UK government scientists warn COVID-19 reinfections 'to be expected'
According to a paper by the COVID-19 Genomics UK Consortium, released with a batch of documents by the government’s Scientific Advisory Group for Emergencies (SAGE) on Friday, it remains unclear at what point recovered people become vulnerable to reinfection but the prospect of reinfections does exist based on human response to other kinds of coronaviruses, such as those behind flu and common cold.PTI | London | Updated: 18-10-2020 15:47 IST | Created: 18-10-2020 15:42 IST
The UK government's senior scientific advisers have warned that reinfections with COVID-19 are "to be expected" as the novel coronavirus spreads and that the timeframe between each infection may be "relatively short". According to a paper by the COVID-19 Genomics UK Consortium, released with a batch of documents by the government's Scientific Advisory Group for Emergencies (SAGE) on Friday, it remains unclear at what point recovered people become vulnerable to reinfection but the prospect of reinfections does exist based on human response to other kinds of coronaviruses, such as those behind flu and common cold. It, therefore, throws the concept of any long-term immunity from COVID-19 without a viable vaccine into serious doubt.
"Based on knowledge of other coronaviruses, reinfection is to be expected, although at present the point at which an individual is likely to be susceptible to reinfection is not known," notes the paper. "In cases that have begun to be reported, the time to reinfection in an individual has been relatively short. Where this is the case, genomics is required to demonstrate that the virus from the two infections is not the same, providing evidence to rule out recrudescence," it reads.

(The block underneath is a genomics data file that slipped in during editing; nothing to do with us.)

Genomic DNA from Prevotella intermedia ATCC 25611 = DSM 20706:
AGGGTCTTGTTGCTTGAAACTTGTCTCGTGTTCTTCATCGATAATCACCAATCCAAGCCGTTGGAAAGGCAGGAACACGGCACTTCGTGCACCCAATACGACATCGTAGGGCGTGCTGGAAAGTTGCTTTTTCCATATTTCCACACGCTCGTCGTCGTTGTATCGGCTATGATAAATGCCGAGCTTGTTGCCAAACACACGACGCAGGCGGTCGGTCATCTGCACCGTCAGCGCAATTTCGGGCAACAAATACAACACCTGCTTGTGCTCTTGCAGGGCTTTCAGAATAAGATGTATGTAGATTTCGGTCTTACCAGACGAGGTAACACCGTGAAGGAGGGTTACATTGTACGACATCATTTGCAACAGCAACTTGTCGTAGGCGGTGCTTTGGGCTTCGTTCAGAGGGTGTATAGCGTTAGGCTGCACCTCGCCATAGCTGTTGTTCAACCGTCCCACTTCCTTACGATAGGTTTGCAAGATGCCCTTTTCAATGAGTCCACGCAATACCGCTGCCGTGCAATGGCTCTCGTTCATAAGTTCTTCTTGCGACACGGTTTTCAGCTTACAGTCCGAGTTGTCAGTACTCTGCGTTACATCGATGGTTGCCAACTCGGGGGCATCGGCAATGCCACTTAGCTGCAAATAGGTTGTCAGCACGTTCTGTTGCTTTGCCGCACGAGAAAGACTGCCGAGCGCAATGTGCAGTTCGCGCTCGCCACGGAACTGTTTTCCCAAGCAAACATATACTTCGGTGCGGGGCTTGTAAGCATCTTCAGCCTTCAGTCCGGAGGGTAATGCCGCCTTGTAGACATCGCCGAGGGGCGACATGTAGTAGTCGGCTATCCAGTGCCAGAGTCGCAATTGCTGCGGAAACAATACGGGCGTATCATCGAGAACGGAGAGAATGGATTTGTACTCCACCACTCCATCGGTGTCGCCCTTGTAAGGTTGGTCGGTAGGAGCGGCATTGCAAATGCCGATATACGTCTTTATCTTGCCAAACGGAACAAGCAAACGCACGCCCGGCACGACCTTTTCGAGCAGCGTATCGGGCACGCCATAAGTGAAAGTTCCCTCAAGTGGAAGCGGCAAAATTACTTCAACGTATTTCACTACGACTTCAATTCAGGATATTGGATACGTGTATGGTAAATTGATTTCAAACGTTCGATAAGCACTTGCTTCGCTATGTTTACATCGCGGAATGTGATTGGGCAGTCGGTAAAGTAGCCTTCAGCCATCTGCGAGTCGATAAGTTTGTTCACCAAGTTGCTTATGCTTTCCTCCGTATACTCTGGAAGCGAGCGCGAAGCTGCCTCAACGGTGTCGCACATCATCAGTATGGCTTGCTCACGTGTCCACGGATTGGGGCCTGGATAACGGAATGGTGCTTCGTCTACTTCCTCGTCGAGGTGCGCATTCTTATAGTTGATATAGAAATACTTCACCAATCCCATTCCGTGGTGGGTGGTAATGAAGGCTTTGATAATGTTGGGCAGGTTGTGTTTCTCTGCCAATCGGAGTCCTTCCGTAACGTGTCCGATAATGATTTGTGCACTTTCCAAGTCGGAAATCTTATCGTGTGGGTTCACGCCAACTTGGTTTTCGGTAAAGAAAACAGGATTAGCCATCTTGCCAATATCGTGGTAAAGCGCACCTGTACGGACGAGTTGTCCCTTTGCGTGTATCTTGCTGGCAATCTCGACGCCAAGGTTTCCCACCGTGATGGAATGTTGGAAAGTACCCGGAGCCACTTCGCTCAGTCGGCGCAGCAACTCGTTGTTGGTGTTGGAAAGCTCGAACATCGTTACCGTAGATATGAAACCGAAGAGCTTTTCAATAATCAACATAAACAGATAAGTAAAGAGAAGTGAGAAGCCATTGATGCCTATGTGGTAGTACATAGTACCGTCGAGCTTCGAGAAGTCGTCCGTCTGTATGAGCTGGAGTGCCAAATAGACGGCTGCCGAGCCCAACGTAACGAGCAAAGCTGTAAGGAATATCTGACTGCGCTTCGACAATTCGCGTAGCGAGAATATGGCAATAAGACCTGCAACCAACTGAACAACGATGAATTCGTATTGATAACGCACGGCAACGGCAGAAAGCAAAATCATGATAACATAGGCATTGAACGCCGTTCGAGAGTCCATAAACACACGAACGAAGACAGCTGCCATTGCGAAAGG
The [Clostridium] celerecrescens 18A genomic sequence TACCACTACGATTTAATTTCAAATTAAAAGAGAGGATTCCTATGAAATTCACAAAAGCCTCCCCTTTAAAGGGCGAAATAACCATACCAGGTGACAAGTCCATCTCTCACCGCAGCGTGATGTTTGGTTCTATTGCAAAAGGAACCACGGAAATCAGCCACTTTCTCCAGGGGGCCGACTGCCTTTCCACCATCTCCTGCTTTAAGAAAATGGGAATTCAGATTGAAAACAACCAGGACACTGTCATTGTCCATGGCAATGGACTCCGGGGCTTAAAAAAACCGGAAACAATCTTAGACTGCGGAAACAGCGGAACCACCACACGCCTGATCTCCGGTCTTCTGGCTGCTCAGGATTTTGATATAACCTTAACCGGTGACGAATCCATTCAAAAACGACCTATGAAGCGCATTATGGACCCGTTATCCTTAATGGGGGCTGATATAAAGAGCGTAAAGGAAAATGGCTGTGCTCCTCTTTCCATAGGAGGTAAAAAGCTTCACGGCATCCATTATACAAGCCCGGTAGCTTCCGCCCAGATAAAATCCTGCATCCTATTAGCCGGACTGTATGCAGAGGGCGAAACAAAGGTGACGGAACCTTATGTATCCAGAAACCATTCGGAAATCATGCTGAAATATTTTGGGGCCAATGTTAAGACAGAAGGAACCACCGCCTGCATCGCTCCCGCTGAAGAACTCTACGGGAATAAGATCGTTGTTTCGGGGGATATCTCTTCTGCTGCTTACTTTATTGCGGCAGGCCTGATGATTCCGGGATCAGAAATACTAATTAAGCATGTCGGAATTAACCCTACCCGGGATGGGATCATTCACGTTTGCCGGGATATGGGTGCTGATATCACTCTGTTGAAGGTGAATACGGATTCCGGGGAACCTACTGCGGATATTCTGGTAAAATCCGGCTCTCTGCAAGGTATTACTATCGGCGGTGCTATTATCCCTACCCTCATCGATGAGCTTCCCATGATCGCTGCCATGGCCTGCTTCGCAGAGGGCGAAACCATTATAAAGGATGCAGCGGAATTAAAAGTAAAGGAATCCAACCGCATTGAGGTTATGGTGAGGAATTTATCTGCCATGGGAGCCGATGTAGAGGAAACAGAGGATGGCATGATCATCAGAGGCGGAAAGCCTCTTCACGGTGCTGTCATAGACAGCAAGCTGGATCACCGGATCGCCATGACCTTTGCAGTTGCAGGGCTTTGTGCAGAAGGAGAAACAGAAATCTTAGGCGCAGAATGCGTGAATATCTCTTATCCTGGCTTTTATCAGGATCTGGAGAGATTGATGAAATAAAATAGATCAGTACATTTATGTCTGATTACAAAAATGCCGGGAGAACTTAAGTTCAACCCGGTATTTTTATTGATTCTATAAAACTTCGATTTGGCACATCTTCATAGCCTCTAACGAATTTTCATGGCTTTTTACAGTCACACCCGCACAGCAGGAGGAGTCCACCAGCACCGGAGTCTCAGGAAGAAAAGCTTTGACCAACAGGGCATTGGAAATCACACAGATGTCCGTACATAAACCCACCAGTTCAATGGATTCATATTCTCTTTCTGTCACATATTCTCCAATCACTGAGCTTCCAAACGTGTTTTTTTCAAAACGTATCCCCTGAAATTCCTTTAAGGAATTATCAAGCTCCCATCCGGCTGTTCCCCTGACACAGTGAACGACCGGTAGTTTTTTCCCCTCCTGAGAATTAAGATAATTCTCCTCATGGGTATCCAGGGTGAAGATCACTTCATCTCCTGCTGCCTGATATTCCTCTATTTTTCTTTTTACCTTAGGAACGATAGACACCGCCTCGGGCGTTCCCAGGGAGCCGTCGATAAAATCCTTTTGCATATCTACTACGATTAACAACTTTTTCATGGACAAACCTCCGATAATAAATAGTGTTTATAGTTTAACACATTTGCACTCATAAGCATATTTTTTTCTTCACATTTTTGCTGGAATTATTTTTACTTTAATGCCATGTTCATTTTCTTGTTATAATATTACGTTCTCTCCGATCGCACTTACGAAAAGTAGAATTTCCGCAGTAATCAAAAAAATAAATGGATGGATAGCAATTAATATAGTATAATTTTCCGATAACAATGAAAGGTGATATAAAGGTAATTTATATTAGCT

The document reports an apparent case of reinfection by a different SARS-CoV-2 (the virus that causes COVID-19) variant, 20 weeks after an initial confirmed infection in a 33-year-old male Hong Kong resident. He may have picked up his second infection when he passed through the UK in August on his way home from Spain. Although the strain that caused the second infection was predominantly circulating in the UK at the time, it may have been exported to Spain at an earlier date, the geneticists believe. "If, as in the case of the individual in Hong Kong, reinfected individuals are asymptomatic, then it is imperative that work is undertaken – including a genomics component – to identify if these asymptomatic individuals are likely to be infectious. Clearly, if reinfections are both asymptomatic and infectious, this could pose challenges for any symptoms-based measures (eg. requesting a test, self-isolating) used to try and limit/control the pandemic," the paper notes.
The paper is part of a series of documents and SAGE meeting minutes released as part of the government's efforts to reflect transparency in its decision-making process for the COVID-19 pandemic lockdown. The UK is currently under varying levels of high or very high alert restrictions as the number of infections continues an upward trend. Another 16,171 cases of COVID-19 were confirmed in the country this weekend, with 150 more people having died. This takes the total number of coronavirus cases in the UK to 705,428 and the death toll to 43,579.